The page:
The late 1970s and early 1980s were flush years for federal and state redevelopment money as well, and Wagner chose to take the bull by the horns, wanting to shake loose as much cash as possible for Connellsville. In the 1970s, Fayette County Redevelopment Authority oversaw redevelopment projects under the direction of Wayland Smith, who is now deceased.

Forming the authority

“The state had mandated that third-class cities (such as Connellsville) could authorize their own redevelopment authorities if their demographics met the guidelines,” Wagner explained.

Knowing that Smith's redevelopment agency was overtaxed seeing to many projects countywide, Connellsville City Council decided to form its own redevelopment authority.

“The Community Development Block Grant program was in its infancy back then,” Wagner recalled. “Dick Widmer (of Widmer Engineering) submitted a pre-application for Connellsville's first CDBG grant. When it was approved, we had to hire a redevelopment authority executive director.”

Enter Ralph Wombacker, who was selected among a field of applicants in September 1978. During the next 30 years, Wombacker — who retired in 2008 — oversaw many millions of dollars' worth of infrastructure improvements in Connellsville.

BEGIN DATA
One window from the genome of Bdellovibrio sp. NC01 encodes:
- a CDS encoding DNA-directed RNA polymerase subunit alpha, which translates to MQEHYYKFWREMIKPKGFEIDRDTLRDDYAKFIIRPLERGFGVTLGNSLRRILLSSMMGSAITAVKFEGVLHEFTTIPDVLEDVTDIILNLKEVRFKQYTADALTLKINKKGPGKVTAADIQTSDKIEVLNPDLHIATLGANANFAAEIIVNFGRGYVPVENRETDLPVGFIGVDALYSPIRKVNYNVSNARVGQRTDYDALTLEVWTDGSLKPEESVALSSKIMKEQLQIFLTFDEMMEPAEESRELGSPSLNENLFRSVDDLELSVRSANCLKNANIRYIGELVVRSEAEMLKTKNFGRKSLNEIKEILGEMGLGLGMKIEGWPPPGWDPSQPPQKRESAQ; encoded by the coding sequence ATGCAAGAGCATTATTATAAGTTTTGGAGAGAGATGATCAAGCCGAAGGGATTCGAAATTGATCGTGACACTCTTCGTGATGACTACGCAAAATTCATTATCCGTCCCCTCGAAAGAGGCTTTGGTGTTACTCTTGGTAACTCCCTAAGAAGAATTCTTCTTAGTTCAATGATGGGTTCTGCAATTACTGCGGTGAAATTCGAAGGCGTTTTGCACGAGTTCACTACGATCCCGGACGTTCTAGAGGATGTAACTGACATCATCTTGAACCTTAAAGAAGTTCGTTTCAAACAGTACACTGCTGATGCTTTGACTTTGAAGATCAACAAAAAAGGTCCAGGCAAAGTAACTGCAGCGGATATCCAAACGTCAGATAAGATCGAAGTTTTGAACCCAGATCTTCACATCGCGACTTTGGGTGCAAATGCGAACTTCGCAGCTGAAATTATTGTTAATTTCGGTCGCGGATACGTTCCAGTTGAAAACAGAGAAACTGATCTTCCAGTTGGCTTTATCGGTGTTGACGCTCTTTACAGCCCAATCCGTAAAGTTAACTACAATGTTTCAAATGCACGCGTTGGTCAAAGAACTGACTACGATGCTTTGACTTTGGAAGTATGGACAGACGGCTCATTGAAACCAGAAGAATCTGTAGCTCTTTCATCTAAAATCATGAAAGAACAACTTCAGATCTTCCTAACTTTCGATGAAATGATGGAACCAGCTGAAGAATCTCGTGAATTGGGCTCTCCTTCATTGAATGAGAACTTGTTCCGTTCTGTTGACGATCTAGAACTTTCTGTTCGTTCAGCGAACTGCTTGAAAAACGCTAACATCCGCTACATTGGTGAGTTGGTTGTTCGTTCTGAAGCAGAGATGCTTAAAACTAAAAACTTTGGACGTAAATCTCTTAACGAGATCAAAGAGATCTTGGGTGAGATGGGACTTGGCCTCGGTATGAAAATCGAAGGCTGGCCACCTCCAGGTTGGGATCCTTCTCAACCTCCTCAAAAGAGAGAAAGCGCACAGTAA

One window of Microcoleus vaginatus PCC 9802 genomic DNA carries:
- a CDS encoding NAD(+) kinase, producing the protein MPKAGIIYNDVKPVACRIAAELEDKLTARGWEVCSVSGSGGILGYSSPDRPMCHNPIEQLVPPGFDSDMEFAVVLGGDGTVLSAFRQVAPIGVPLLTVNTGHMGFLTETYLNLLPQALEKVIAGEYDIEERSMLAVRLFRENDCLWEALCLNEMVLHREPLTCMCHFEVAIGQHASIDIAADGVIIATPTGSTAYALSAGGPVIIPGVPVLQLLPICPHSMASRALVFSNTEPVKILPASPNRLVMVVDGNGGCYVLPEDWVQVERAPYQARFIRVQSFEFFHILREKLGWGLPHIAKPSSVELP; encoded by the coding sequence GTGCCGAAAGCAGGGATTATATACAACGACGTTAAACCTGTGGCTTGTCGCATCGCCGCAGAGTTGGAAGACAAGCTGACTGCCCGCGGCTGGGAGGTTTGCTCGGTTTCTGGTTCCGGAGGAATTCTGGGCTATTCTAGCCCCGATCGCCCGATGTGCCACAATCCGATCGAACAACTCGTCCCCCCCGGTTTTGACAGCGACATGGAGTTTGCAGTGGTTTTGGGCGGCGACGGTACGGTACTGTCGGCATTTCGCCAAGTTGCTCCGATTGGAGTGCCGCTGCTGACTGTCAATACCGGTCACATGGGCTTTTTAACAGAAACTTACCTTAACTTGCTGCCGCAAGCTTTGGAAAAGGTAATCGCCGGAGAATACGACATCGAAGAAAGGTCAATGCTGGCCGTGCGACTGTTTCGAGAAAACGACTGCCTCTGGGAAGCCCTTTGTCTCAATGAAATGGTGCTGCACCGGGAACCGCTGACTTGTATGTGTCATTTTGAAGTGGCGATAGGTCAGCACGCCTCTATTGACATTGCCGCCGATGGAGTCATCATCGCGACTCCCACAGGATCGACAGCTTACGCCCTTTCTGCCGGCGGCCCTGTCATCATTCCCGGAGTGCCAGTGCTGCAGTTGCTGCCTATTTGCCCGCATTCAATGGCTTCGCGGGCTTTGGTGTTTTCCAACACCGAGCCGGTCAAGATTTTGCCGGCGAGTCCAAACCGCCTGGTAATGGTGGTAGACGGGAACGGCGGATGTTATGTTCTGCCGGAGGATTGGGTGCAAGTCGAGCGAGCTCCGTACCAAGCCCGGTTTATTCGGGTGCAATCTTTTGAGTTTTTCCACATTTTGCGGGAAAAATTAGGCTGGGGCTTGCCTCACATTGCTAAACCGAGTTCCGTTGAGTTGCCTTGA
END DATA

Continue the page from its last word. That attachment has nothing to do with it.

“Ralph did an excellent job with grant applications and administering the projects the grants funded,” Wagner said. “We also were blessed with an excellent board of directors, who served diligently for many years, merely for the good of Connellsville, not politics.” The authority's early years were seen to by volunteers such as Arthur McGann, George Honisek, Bob Irwin, Fred Miller and Sue Reisner, among others.

Wagner also stressed that the redevelopment authority — still in its infancy when he left office in 1981 — became firmly established under Ron Haggerty, who served as Connellsville's mayor after Wagner. “Ron stepped in and kept the ball rolling. He was very supportive of the authority's projects, which is most important.”

Downtown authority, too

A Downtown Business District Authority was initiated during Wagner's tenure as mayor (1978-1981). “At that time, there was money available for downtown renovations. We were able to fund a feasibility study and do a façade (storefront) renovation project. We had big ideas but, unfortunately, funding for such projects dried up before we could accomplish what we set out to do,” Wagner said.

One thing that the downtown authority accomplished with the help of its manager, Alan Pacek, and John Collins, then-president of the Chessie System (CSX), can now be seen at the bike trail entrance behind Martin's supermarket on the West Side: the red caboose that now serves as a visitors' center.